November 2011 Archives

Nearly half of all high-poverty schools, including schools that get Title I money, fell at least 10 percent short on state and local aid compared with the average school in their district, a study of 13,000 districts found.


Seven states that just barely missed getting a piece of the $4 billion in Race to the Top money are going for a second shot at a grant, the U.S. Department of Education announced today.


GOP presidential candidate and former House Speaker Newt Gingrich said in a speech that poor students stuck in underperfoming schools could earn money working as janitors there.


Education advocates and local school officials are nervously eyeing a series of draconian cuts set to hit just about every federal program next year, now that a bipartisan panel tasked with making recommendations for trimming the nation's deficit has failed to reach agreement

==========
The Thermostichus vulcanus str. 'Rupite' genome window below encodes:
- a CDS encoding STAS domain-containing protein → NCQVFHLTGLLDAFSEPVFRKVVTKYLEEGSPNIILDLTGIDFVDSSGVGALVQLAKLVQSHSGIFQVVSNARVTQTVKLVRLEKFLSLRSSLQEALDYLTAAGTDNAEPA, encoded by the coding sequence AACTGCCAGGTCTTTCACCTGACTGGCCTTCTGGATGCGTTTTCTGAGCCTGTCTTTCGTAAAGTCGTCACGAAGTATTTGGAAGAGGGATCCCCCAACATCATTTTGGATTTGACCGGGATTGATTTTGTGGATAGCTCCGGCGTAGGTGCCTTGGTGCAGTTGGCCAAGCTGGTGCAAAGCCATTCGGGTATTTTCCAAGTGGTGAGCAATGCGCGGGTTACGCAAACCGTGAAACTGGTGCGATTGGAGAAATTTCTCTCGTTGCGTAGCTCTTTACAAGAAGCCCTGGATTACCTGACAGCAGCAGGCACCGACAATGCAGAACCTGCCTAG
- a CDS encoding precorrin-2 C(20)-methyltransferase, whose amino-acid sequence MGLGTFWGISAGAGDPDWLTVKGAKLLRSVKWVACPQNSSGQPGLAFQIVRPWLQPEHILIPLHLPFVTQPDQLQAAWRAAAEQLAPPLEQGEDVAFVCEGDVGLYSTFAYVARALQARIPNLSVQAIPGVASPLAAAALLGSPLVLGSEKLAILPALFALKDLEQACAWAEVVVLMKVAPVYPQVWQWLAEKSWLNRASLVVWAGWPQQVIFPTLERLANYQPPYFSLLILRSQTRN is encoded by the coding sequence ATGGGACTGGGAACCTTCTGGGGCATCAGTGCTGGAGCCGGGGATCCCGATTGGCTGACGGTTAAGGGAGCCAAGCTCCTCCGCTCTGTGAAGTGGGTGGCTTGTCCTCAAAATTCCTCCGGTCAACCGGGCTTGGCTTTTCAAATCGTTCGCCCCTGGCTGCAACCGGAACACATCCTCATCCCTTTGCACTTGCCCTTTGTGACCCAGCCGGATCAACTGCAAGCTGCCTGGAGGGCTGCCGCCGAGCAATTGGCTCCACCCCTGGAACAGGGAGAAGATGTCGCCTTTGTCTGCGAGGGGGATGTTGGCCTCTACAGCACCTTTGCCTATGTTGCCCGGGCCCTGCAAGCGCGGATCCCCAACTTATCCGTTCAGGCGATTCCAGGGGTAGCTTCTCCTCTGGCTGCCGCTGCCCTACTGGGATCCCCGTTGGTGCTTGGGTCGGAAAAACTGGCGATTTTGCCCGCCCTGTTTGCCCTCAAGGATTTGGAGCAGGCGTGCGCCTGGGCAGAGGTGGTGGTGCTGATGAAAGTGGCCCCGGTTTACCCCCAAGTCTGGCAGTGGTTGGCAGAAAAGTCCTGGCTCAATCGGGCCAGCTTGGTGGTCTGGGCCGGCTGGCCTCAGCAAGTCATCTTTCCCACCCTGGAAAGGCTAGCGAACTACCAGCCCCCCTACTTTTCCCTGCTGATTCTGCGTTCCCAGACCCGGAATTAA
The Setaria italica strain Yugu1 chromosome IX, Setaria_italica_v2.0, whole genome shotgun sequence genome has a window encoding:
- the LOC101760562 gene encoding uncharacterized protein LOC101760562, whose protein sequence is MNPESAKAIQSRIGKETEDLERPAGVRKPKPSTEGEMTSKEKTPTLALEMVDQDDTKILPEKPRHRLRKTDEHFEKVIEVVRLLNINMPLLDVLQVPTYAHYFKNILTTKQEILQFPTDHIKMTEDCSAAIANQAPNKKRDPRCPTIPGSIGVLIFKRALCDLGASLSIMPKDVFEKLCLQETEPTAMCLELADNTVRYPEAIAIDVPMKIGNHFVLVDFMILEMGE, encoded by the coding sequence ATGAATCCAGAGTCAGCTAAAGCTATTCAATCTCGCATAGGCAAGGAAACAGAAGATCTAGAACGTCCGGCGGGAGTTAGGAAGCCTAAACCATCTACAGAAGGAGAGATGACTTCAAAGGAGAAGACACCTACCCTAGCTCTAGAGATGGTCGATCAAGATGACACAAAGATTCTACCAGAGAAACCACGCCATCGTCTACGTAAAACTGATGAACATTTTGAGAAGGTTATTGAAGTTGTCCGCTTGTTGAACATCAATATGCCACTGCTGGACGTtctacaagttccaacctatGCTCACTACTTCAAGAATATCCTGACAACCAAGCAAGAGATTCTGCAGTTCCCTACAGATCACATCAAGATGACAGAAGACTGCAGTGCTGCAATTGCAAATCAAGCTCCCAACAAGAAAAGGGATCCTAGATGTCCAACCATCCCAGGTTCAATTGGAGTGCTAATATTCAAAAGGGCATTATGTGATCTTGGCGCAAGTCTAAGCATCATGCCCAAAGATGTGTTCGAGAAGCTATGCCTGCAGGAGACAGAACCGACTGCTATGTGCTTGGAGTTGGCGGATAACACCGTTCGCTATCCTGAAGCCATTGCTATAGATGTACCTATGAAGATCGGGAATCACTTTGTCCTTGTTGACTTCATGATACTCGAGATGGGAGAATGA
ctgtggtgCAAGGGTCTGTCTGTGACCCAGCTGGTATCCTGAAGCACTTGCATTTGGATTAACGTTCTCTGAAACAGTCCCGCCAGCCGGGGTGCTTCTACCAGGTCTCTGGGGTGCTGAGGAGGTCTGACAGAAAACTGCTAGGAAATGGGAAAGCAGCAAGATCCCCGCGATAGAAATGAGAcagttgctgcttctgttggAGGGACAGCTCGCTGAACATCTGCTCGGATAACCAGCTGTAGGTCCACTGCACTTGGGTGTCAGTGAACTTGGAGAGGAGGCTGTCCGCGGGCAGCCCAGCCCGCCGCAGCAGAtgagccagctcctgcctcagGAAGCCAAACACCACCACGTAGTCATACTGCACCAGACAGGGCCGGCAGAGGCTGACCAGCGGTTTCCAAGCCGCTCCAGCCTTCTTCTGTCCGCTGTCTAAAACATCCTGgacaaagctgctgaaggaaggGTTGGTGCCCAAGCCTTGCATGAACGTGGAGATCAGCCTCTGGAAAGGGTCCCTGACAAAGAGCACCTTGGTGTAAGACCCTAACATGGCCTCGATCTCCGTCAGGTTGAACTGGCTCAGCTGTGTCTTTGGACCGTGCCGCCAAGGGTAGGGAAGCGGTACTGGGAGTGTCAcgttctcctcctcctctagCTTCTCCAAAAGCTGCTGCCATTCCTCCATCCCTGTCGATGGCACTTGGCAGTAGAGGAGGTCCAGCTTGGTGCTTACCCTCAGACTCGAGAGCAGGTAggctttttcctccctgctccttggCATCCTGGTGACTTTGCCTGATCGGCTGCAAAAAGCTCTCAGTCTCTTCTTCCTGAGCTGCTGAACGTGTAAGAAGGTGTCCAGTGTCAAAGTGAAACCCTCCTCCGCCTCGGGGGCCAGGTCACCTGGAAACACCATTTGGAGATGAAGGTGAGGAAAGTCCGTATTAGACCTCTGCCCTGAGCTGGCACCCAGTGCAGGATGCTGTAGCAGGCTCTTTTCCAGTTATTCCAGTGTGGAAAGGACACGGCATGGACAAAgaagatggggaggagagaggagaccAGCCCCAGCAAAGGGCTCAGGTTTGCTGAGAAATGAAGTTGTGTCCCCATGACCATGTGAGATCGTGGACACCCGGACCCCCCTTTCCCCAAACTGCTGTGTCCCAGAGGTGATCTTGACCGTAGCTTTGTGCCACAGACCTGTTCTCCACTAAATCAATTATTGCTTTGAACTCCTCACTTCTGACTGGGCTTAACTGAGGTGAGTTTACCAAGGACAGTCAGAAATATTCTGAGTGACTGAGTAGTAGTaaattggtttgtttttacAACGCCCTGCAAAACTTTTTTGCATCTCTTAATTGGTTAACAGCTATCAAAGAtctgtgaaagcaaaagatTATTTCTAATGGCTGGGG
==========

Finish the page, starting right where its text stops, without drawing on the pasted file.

Gov. Mitt Romney's comments about beer and Mormonism in a forthcoming interview with People magazine are snagging lots of attention around the web, after Politico's Playbook published a snippet of the interview today. But we at Politics K-12 are perplexed by Romney's comments on education policy, an area on which he says he has some common ground with President Barack Obama. Here's the relevant exchange: PEOPLE: In the holiday spirit of comity, can you say one thing President Obama has done right? Romney: "He's a good example of a husband and father. Some of his education initiatives—merit pay for ...


The Senate subcommittee overseeing children and families will examine federal child abuse laws, in the wake of the events at Pennsylvania State University.